Like fellow singer-songwriter Scott Walker, Fiona Apple achieved fame at a young age by making music that was more sophisticated and adventurous than that of her peers. Now, with Fetch the Bolt Cutters, she’s made an album not unlike Walker’s The Drift—that is, unmistakably in the pop idiom but aggressively unconventional. But if Walker’s late-career music was alienating and difficult, Fetch the Bolt Cutters is compulsively listenable, full of catchy melodic hooks and turns of phrase that linger with you long after the album is over.
One of Apple’s strengths as a songwriter is her specificity. She has an almost matchless ability to translate small moments from her personal experience into intense, vivid vignettes that elicit a deep sense of recognition. “Shameika,” based on a real-life remark from a classmate of Apple’s, is filled of sharp details—a bored child marking the passage of time and the anxious grinding of teeth—backed by an enervating piano arpeggio and an ever-shifting time signature. The chorus—“Shameika said I had potential” repeated four times, sung by Apple with a combination of surprise and pride—is punctuated by a jaunty piano chord. The contrast between the frenetic, nervous energy of the verses and the poise the singer displays during the chorus is stark, recalling the way a child’s emotions can turn on a dime.
Another track, “Under the Table,” is similarly based on an actual moment from Apple’s life and functions as a bit of historical revisionism: At a fancy dinner party, she takes issue with an offensive remark and—at least in the song—pushes back. The track opens with a sing-songy line that’s structured like a riddle: “I would beg to disagree/But begging disagrees with me.” It’s clever, but more than that, it’s soul-nourishing. To refuse to beg in the face of someone convinced of their own rightness is about the most alive one can possibly feel.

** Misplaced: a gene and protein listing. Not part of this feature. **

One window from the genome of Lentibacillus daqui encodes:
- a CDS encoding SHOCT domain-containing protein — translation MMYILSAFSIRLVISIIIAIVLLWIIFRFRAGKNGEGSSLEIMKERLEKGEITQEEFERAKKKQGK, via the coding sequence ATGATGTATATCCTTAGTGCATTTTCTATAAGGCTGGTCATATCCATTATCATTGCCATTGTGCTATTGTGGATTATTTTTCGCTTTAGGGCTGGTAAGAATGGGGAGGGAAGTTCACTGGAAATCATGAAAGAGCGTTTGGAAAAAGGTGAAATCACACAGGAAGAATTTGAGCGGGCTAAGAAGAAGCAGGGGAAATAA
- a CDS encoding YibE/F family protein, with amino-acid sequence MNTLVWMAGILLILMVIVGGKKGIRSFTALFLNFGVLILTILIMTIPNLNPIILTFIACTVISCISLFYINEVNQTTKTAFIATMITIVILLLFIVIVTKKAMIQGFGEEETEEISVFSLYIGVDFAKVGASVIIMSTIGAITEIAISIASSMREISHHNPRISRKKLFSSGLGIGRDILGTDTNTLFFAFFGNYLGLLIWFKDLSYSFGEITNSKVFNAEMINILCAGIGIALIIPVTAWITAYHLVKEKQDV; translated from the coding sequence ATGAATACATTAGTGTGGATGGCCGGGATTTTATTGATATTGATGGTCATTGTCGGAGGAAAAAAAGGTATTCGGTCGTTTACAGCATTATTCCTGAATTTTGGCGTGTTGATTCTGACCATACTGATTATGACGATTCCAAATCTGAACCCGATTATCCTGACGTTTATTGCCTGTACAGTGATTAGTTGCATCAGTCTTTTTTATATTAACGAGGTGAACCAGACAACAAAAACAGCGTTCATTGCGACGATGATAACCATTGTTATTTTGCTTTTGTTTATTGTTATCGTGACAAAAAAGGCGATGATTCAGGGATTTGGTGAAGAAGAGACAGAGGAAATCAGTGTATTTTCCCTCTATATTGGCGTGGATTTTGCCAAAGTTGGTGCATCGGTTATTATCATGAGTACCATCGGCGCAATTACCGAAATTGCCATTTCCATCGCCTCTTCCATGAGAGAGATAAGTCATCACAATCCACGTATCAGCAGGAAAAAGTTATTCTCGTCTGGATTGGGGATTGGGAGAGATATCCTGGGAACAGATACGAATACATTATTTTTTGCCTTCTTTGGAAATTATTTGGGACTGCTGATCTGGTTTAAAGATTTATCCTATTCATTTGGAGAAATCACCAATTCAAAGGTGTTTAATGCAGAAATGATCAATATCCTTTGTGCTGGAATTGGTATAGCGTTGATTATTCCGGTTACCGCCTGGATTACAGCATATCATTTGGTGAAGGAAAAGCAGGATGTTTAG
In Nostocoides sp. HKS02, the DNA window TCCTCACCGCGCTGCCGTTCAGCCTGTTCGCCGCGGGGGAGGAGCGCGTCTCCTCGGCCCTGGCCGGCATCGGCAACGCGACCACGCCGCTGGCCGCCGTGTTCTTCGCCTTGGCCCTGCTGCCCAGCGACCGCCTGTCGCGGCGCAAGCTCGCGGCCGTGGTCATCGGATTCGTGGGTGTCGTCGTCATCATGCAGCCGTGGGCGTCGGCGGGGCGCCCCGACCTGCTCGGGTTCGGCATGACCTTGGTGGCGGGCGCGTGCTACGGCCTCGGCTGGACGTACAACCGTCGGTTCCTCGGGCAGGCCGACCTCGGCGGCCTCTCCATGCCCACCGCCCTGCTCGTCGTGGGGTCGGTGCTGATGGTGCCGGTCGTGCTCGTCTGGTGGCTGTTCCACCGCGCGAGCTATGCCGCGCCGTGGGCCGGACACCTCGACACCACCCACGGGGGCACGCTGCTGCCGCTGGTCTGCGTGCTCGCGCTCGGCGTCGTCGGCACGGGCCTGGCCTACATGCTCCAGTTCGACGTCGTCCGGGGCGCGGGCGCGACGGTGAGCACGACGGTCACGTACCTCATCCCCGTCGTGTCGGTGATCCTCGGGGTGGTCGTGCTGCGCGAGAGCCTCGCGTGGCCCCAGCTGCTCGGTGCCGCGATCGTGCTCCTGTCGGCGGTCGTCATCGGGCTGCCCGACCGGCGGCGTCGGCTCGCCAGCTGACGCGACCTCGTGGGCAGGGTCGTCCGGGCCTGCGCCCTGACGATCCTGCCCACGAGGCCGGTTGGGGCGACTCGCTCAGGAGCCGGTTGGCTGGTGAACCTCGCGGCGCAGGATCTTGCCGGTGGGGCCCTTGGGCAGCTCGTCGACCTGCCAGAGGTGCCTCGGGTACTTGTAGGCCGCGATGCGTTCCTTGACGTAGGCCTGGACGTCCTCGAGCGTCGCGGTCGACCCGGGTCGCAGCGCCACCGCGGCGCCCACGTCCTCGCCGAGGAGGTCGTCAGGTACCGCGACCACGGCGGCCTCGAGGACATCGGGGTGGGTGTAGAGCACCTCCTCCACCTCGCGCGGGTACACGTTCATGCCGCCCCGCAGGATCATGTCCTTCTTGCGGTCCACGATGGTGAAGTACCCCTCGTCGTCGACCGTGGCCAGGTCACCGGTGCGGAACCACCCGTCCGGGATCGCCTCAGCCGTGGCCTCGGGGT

Yet another stinging indictment of faux-righteousness, “Relay” is delivered with an almost holy venom: “I resent you for being so sure/I resent you for presenting your life like a fucking propaganda brochure.” Apple reportedly wrote the hook—“Evil is a relay sport/When the one who’s burned turns to pass the torch”—when she was just 15, and it feels especially timely, the song’s staccato rhythm giving it the feel of a protest chant.
Songs like “Relay” and “Rack of His” describe a world that treats women as commodities of exchange. This reaches an apotheosis on “For Her,” which serves as the album’s seething conscience. A fictionalized account of a young woman abused by a Harvey Weinstein type, the song is arranged like a chorale, with an array of delicate vocal parts guiding the listener throughout. By the time Apple arrives at the song’s most cutting line—“You raped me in the same bed your daughter was born in”—the layered voices give way to one of her most searing vocal performances to date. Apple imbues the line “Good morning” with wrath, a vicious indictment of American life and the systems designed to protect the powerful.
Not everything on Fetch the Bolt Cutters, though, excavates such misery, as Apple’s tone is often triumphant. The opening track, “I Want You to Love Me,” starts as a plainspoken appeal for the affection of its subject, with Apple meditating on philosophical questions: “And I know when I go/All my particles disband and disperse/And I’ll be back in the pulse/And I know none of this will matter in the long run/But I know a sound is still a sound around no one.” What’s more, the album’s emotions are ultimately all in service of dismantling oppressive structures. For one, “Fetch the Bolt Cutters,” whose title originates from a line of dialogue in the British procedural drama The Fall, during a scene in which Gillian Anderson’s character attempts to free a young woman from a torture chamber, is a paean to self-liberation.
Released in the midst of a global economic and health crisis that could have been largely prevented if not for the disastrous mismanagement of a ruling class for whom mediocrity is an unattainable level of functionality, Fetch the Bolt Cutters is prismatic for all that it reflects. On a purely musical level, it’s a bold experiment in pop craft, a collection of songs on which Apple stretches her talents in adventurous new directions. It can be read biographically, as a self-conscious act of narrative-building that continues to define Apple’s legacy as an artist. Most importantly, the album is a vituperative catalog of the failures and pointless cruelties of a society propped up by fragile, nihilistic, patriarchal ideology. Fetch the Bolt Cutters is Apple’s most timely—and timeless—effort yet.